Thirteen months have passed since President Biden signed the Inflation Reduction Act into law. In that time, there’s been ample talk regarding investment implications and potential asset-level beneficiaries.
Indeed, those lists are extensive, but investors have attractive options for narrowing the field of relevant Inflation Reduction Act assets. After all, this is the most expansive climate legislation in U.S. history, confirming the pertinence of exchange traded funds such as the KraneShares Electrification Metals Strategy ETF (KMET).
KMET, which turns a year old next month, follows the Bloomberg Electrification Metals Index. That gauge is comprised of futures contracts of aluminum, copper, nickel, zinc, cobalt, and lithium. These are metals that are essential to driving the global renewable energy boom. That makes KMET a relevant play on the Inflation Reduction Act and recent data from S&P Global confirms as much.
Good Timing for KMET
S&P’s Inflation Reduction Act: Impact on North America metals and minerals report confirms that the legislation should be a catalyst for increased demand for the aforementioned metals, among other commodities with ties to renewable energy.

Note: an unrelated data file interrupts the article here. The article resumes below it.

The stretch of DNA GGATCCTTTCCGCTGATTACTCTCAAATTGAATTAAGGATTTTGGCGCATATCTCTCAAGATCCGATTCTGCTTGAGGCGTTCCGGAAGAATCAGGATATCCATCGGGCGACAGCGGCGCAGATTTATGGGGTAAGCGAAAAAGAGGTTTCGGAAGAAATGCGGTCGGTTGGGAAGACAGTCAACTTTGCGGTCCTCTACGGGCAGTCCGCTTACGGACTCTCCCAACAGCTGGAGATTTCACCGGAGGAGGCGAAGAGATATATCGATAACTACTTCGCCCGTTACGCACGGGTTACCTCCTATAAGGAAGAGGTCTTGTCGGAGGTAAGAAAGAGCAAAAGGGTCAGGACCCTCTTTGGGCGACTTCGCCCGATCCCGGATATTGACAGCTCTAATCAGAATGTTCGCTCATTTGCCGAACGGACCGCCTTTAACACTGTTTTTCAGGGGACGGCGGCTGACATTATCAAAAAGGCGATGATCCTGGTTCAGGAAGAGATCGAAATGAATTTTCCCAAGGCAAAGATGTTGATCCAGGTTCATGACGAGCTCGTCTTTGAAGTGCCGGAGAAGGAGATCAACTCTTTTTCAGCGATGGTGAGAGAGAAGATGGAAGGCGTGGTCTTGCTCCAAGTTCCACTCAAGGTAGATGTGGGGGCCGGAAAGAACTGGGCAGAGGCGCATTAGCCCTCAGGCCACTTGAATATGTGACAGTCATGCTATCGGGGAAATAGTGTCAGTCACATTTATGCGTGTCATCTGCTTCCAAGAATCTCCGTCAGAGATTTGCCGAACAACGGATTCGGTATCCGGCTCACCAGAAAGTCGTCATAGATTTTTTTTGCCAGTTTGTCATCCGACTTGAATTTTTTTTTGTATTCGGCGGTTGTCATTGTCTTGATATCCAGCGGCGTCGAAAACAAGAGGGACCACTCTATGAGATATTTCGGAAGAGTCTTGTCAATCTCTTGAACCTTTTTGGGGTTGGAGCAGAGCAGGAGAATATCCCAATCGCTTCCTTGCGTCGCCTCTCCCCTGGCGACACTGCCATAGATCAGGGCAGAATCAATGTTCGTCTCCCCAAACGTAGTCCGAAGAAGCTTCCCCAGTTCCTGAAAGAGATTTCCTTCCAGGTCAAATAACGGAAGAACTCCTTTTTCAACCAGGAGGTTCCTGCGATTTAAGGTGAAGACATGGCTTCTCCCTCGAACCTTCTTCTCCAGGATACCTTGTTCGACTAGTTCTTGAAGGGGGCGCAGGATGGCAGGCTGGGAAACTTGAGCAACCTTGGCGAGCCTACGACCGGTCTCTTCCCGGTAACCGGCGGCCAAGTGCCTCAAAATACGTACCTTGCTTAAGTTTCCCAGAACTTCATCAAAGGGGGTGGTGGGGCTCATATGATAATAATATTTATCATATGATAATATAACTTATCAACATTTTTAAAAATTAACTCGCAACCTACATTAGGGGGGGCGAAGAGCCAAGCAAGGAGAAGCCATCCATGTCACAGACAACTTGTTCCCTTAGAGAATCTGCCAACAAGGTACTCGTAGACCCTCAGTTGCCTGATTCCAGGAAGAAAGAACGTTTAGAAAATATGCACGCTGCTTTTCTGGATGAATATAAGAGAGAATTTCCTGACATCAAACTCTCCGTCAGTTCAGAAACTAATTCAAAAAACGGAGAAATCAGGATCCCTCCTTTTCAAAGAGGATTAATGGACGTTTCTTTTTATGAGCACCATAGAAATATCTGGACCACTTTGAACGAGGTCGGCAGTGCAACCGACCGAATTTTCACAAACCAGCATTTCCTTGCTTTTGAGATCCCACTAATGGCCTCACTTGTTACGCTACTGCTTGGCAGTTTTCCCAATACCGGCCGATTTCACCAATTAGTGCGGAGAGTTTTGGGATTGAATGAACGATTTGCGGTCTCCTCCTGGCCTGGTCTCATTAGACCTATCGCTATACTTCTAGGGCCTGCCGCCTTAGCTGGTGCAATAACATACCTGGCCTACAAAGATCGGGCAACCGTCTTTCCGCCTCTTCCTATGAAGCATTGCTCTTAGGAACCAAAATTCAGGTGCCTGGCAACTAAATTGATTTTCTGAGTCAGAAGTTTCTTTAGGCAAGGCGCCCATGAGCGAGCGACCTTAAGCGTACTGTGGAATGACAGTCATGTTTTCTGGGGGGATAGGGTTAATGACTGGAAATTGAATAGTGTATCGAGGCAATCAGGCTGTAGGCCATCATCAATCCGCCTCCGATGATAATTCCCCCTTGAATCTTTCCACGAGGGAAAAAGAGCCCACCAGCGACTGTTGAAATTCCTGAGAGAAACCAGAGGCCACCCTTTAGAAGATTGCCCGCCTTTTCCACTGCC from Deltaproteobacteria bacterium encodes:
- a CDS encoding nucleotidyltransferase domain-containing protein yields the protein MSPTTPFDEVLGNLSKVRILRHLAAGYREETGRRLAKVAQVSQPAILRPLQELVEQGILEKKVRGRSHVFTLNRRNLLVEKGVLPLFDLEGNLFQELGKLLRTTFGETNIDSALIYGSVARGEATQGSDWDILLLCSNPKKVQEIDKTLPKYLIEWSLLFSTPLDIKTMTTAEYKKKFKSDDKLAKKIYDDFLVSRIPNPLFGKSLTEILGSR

KMET components cobalt, lithium and nickel are among the likely beneficiaries of the seminal legislation. Data confirms significant upticks in demand for those metals.
“Namely, US energy transition demand from clean tech such as EVs, charging infrastructure, solar PV, wind and batteries, will continue to accelerate and be materially higher for lithium (+15%), cobalt (+14%) and nickel (+13%) by 2035 than was projected before the IRA was enacted in August 2022,” according to Smart Energy International.
Copper, another metal represented in KMET, isn’t considering a “critical” material, but its post-Inflation Reduction Act demand trajectory is expected to experience a double-digit increase. The red metal is essential in the production of electric vehicles and solar panels, among other green energy products.
Obviously, KMET is a commodities ETF, meaning supply/demand dynamics are pertinent to investors considering the fund. Supplies of many of the metals represented in the fund are currently solid and, as noted above, demand is rising. Of the six metals KMET provides exposure to, nickel could be a contributor to upside for the fund. Its demand is soaring while supplies are constrained.
“Nickel was found to be the most challenged in terms of supply. There does not appear to be enough nickel supply in FTA countries to meet demand under the IRA requirements—even if all primary nickel production in FTA countries was exported to the US,” added Smart Energy.
For more news, information, and analysis, visit the Climate Insights Channel.